A specific market for a long time, its very promising market has been in the growing numbers of potential ‘clients’ as their age increases. The key objectives of healthcare applications are to optimise the treatment of disease and to save costs for national healthcare services. Even though solutions will be provided in partnership with experts, both telcos and Internet players will be push platforms and services.
The smart home market
It will be the arena for immense competition in the next few years. It is considered as a growth area for fixed telcos which are already facing competition from cablecos. On the side of the OTT Internet player, smart home applications are seen as a complementary way to follow their consumers/audience, even though they have different approaches. Competition – again, it will be heavy – will on the platform and services side as all players will be wanting to manage the data.
Today, the industrial Internet market is considered as an extension of the Industrial M2M business for telcos. The Internet giants are notable by their absence, even though some could provide cloud-based tool: Google, and Amazon with its specific IoT AWS offering, are prime examples. Analogous with traditional online services, the main threat for telcos is that they yet again become the pipe, and only the pipe. They have, however, anticipated the connectivity commodity trend by offering data platform solutions and related services. The ARPU from connectivity is very limited and the telcos expect only a small share of connected devices will be equipped with a SIM card. Before services, telcos have backed their core business, by setting their eyes on LPWA technologies (SIGFOX or LoRa) or collaborating on LPWA-like cellular ones such as the NB-IoT ahead. They are also backing the next 5G technologies, which aim to empower various verticals, including healthcare, manufacturing, smart cities and the automotive. It will be a tough battle, given that Internet giants are global by definition. Moreover, compared with traditional Web services, the main difference is that Internet giants manufacture their own objects, providing almost an end-to-end solution of product, platform and services on top. Faced with this kind of solution, traditional players in the industry will also suffer from the invasive nature of the OTT Internet players and their fierce competition.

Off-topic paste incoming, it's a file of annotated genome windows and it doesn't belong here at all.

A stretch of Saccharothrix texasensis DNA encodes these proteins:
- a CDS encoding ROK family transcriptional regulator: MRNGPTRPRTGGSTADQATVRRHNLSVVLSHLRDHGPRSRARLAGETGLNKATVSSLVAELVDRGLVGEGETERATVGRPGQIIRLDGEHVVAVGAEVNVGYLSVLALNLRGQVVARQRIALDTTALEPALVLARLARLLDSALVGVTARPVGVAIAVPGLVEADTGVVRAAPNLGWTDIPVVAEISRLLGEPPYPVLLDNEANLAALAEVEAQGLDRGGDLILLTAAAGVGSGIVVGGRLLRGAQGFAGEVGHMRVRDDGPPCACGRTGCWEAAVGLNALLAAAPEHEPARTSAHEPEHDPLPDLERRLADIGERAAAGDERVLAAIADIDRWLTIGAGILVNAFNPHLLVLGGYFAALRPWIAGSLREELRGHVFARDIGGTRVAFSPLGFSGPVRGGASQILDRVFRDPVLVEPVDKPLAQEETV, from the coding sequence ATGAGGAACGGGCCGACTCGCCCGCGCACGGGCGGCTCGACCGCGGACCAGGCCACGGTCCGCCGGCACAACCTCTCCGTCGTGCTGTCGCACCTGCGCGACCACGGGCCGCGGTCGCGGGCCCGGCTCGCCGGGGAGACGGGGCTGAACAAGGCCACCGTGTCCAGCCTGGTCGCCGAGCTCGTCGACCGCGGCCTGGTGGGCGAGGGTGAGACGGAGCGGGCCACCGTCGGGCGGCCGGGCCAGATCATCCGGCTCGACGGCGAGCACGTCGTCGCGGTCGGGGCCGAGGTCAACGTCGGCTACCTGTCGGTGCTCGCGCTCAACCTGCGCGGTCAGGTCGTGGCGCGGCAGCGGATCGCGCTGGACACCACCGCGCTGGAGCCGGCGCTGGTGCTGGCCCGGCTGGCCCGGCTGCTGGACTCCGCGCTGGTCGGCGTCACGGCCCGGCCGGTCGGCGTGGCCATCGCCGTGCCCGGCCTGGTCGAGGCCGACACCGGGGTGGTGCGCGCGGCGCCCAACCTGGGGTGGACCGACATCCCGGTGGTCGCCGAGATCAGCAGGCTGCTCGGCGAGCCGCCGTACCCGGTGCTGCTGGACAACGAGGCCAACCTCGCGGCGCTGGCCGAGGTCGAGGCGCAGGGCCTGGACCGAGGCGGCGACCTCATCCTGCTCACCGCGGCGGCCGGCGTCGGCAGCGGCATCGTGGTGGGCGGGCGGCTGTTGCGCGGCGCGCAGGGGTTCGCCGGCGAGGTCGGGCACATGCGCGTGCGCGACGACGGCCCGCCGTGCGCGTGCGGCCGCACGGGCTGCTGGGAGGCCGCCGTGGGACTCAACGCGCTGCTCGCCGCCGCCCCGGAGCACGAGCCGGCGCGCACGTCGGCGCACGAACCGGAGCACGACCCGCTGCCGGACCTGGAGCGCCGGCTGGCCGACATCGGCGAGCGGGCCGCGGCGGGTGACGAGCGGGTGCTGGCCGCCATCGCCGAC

Find out more information on "Telco's Connected Objects Strategies" in our dedicated market report
Head of Consumer Electronics & Digital Entertainment Practice